Limited technological resources have always been a challenge to financial services organizations. Changing regulations, changing requirements, mergers and acquisitions, as well as the evolution of new lines of business have created a vast array of information silos for many companies. Different applications with different sets of data are everywhere, and many companies try to handle new compliance challenges with complex, slow ETL processes to bring data together. When changes occur again — and they will — the ETL processes must be redesigned again, creating a time-consuming, expensive ETL treadmill.
Figure 2 – The ETL TreadmillInvestments in new technology must spur innovation and enable compliance teams bring in data from multiple sources faster, improve reporting capabilities and increase transparency. Data silos and the ETL treadmill can’t keep up.
MarkLogic’s NoSQL platform, optimized on industry-leading Intel® Xeon® processors, provides a single, unified platform with a database, built-in search capabilities, and application services. This reduces the up-front work needed, speeds data integration, and enables sustainable evolution of your data – without complex ETL or data normalization processes – and gets you off the ETL treadmill.
Building a GRC Architecture on Multi-Model Platform
Eliminating ETL requires a flexible database platform that can ingest all shapes of data to handle rapid change. In a multi-model database you can keep the data in its original source form. By storing all entities (customers, financial instruments) as documents and wrapping the entity in an “envelope” we can add metadata, semantic triples, standardization of names (harmonization), lineage, provenance — and anything else we may want to capture along in the envelope sibling to the source.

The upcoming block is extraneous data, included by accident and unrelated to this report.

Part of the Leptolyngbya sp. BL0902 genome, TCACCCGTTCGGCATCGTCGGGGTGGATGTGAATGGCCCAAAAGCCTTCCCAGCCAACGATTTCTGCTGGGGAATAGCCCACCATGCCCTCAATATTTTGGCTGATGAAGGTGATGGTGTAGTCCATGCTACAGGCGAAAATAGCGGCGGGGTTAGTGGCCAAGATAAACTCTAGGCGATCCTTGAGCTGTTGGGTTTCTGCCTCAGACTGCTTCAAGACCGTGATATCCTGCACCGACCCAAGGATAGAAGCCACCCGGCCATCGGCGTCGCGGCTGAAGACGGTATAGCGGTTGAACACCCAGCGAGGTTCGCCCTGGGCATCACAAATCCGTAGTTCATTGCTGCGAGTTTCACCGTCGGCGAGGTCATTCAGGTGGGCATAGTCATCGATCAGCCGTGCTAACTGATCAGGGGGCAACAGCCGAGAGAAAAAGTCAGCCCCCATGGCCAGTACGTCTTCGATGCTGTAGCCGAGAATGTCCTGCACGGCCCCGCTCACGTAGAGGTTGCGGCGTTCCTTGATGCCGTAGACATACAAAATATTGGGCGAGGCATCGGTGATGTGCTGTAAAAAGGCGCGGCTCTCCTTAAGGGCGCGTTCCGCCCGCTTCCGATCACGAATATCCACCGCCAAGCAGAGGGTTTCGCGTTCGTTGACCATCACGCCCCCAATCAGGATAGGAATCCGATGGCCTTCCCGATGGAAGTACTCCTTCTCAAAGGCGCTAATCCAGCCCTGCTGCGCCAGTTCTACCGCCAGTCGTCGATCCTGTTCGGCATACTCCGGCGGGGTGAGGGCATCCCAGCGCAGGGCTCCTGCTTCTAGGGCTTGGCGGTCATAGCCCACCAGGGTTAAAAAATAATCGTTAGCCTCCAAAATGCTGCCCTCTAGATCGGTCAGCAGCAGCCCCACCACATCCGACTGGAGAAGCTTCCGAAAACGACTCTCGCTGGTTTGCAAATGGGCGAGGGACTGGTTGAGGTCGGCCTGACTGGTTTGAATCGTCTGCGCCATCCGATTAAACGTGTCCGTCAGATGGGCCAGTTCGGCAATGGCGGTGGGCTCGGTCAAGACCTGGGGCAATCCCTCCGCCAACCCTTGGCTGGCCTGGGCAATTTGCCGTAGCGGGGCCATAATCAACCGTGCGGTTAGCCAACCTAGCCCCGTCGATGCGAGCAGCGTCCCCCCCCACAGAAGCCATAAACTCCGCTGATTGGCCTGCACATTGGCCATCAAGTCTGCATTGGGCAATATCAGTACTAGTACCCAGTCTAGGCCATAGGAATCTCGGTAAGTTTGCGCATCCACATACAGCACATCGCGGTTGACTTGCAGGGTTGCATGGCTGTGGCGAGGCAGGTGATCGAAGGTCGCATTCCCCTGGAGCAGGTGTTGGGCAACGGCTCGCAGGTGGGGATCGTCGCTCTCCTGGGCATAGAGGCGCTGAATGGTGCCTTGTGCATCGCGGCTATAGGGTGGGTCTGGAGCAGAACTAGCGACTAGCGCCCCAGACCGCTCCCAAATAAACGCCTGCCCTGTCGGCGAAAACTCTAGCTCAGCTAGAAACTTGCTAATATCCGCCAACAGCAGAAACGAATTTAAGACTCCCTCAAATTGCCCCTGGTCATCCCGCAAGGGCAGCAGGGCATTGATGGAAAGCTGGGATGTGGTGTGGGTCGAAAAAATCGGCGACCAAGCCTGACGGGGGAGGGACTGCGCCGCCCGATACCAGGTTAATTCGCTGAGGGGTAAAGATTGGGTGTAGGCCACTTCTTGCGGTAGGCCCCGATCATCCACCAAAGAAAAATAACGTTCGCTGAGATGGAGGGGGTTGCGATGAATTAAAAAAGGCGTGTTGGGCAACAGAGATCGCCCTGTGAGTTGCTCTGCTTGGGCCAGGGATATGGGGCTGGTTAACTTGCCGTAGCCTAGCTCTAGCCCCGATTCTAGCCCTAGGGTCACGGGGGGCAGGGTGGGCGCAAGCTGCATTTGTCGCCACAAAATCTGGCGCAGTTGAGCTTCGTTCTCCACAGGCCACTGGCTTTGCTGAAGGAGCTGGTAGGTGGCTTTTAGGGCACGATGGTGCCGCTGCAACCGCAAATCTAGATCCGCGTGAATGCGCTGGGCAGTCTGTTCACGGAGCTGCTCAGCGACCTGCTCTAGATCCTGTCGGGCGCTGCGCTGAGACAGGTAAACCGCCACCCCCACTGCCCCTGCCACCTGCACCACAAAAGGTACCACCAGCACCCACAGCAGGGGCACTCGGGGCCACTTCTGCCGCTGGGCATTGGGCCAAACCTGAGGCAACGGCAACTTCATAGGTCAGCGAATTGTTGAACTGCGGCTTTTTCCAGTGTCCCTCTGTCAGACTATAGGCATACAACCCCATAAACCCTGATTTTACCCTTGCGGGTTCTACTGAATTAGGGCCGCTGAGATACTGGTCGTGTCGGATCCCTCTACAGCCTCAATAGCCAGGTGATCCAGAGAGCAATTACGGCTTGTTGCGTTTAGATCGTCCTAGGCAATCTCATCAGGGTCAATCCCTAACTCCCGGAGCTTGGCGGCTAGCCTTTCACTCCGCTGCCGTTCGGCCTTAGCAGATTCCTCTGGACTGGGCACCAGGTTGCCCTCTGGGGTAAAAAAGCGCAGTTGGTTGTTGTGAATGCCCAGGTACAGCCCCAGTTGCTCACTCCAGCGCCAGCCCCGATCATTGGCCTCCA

A multi-model database platform that is also fully transactional allows you to roll-up both real-time (run-the-business) data with analytic (observe-the-business) data. A multi-model database platform like MarkLogic Enterprise NoSQL helps bring together information silos and gets organizations off the ETL treadmill. It can give you a 360-degree view of data throughout your company, increase transparency and agility, and decrease the time required to ingest and integrate new data as it flows into the organization.
A GRC architecture built on MarkLogic’s multi-model database and powered by Intel Xeon processors, has helped financial services organizations integrate data silos, adapt quickly to changing regulatory and reporting requirements, and make compliance teams more efficient with scalability to handle even the most demanding environments.
There are answers to the compliance challenges. If you would like to learn more, download Intel and MarkLogic paper Gaining Transparency with Changing Regulations. We discuss the ETL treadmill experience and introduce how to prepare a financial services company for the ongoing shifts in GRC requirements.
For more information
Intel in Financial Services, for more information about Intel in Financial Services.
Governance, Risk & Compliance, for more information about how MarkLogic can enable your GRC strategy.